In 2016, not a week has passed without Saudi-Arabia making it to the headlines. Not only because they lately allowed women to vote or because they offered to send ground troops to Syria, but mostly because of a major disagreement with Iran and them joining the United Nation’s “human rights council” despite torture and mass executions being a regular thing in the country. Lately the French President gave the “Legion d’honneur” to a Prince of the El-Saud dynasty. No other country in the world earns such contrasted reactions by the general opinion than Saudi-Arabia. Some see the country as our only stable ally in the Middle East, but others see it as a disloyal friend who’s just there for his own profit. So, let’s talk Saudi-Arabia!
Not everything is bad about Saudi-Arabia. Even though he country is ranked number 127 of 136 countries in parity, as women cannot drive a car and are still widely dependent from their fathers and husbands. The country has lately made a big step into the right direction, by allowing women to vote. Even if only 130.000 women had been registered as voters (mostly because it was tremendously complicated to do so) and there were only 979 female candidates, compared to 5.938 male candidates, it is a good beginning of what could be the true emancipation of the Arab women. As any other process, this one will take some time to get through because many people are opposed to it, but no one will be able to stop. In addition, it would be a thing those countries could benefit from, as their women are often more educated, because there are now more women who go to universities than men.
The country is also one of the leading allies against Daesh (ISIS). They assisted both the US and French led coalitions against the so called “Islamic state”. In December 2015 they declared that they would form an Islamic-coalition with most other Muslim countries. This alliance, who has it’s headquarter in the Saudi-Arabian capital Riyadh, could make a huge difference as some of the countries involved are militarily very strong. The countries of the United Arab Emirates for instance, possess some of the worlds most advanced weapons. Another advantage of that coalition is that they are, culturally speaking, closer to the Syrian and Iraqi inhabitants. They know how to behave in an Islamic country and the cohabiting between their soldiers and the population, as well as the pacification process after the war, will thus be easier.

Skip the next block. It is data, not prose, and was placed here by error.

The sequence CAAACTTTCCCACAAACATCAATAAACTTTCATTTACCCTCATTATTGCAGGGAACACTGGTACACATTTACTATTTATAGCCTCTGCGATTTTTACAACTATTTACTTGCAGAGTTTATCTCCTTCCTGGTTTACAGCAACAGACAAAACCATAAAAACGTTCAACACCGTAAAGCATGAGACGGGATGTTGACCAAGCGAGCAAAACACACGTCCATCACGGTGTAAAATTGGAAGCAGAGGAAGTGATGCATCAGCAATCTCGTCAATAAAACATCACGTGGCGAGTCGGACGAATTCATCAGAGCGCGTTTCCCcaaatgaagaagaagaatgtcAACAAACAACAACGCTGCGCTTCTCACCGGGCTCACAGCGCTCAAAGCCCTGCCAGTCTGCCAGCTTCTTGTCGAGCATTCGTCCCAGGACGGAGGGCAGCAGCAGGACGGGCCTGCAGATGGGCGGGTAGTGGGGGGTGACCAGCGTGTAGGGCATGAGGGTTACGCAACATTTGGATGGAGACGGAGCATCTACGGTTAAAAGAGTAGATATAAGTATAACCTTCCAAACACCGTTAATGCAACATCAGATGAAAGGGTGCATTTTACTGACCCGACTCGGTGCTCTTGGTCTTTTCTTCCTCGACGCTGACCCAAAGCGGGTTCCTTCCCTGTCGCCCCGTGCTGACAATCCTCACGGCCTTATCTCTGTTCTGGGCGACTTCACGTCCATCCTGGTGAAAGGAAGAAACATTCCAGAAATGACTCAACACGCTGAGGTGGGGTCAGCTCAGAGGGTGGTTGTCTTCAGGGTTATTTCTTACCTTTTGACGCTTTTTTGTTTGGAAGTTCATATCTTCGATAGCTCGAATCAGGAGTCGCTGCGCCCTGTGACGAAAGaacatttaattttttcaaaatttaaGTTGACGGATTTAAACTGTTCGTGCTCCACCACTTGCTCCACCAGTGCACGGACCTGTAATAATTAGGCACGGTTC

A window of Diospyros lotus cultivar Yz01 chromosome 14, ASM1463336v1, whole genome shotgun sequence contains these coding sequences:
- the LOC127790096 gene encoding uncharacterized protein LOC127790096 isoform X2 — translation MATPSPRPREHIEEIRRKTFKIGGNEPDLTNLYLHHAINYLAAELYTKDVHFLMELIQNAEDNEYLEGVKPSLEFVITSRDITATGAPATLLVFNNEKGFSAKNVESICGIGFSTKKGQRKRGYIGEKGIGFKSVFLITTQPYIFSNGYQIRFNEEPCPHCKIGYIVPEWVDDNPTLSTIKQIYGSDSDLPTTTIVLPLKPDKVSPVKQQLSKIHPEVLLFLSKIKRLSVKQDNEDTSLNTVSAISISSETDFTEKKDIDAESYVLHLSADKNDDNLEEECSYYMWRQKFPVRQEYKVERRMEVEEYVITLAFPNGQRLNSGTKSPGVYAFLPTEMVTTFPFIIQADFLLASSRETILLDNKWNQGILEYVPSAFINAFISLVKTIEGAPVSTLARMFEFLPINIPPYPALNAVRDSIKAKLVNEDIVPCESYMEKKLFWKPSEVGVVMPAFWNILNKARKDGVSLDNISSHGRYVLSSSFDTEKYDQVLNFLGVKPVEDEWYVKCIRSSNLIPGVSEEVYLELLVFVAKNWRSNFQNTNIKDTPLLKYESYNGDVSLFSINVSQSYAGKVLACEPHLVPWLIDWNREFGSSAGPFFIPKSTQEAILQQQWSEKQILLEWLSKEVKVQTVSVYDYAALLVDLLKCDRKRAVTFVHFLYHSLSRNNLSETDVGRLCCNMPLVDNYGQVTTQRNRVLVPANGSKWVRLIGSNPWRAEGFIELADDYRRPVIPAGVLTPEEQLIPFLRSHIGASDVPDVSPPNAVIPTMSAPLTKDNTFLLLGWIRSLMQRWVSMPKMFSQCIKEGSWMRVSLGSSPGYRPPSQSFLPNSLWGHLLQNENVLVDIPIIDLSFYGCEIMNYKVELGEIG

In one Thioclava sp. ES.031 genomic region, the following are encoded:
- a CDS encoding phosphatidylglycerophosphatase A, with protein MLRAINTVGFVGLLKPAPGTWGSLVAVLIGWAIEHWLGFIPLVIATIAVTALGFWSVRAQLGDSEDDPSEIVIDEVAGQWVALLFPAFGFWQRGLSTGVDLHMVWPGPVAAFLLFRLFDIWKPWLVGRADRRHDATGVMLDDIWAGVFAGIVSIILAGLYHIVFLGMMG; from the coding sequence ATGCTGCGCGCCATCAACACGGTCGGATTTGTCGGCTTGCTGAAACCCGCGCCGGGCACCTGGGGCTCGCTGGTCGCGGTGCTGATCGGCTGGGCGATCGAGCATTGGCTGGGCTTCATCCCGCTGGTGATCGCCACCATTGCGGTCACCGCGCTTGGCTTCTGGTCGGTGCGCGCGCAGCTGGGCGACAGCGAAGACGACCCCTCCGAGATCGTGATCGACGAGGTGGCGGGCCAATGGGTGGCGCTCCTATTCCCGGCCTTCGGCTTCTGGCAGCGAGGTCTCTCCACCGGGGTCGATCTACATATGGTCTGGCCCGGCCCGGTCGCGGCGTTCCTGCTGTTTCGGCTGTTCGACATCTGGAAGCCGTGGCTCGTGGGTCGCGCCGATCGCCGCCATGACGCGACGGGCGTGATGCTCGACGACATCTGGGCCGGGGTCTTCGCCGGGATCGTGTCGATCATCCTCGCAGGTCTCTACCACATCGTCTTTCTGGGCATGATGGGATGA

Last but not least, the Saudi-Arabian government is strongly opposed to the Syrian dictator Bachar Al-Assad. Their first goal is to get rid of ISIS and the second one is go get rid of Al-Assad. That’s why they plan to give the Syrian rebels missiles to fight the regime that gasified its citizens. Their only concern is that those weapons might eventually fall into the wrong hands and make more harm than good.
Those are some of the many points were the West agrees with the Saudi-Arabian government and shares common interests. The country is undeniably one of the most powerful actors in that part of the world and are therefore seen as valuable allies. But let’s not forget that we get a lot of oil and investors from them to, which helps our economy. It somehow makes the West not speak up too loud against the El-Saud regime. They simply don’t want to scare the investors away.
Unfortunately there are other illustrations why the Saudi-Arabian government is not an example to follow. Public executions, torture, absence of freedom of speech a monarchy that possess most of the country’s wealth… Those are things that should not so lightly be accepted by the “Enlighted” western countries.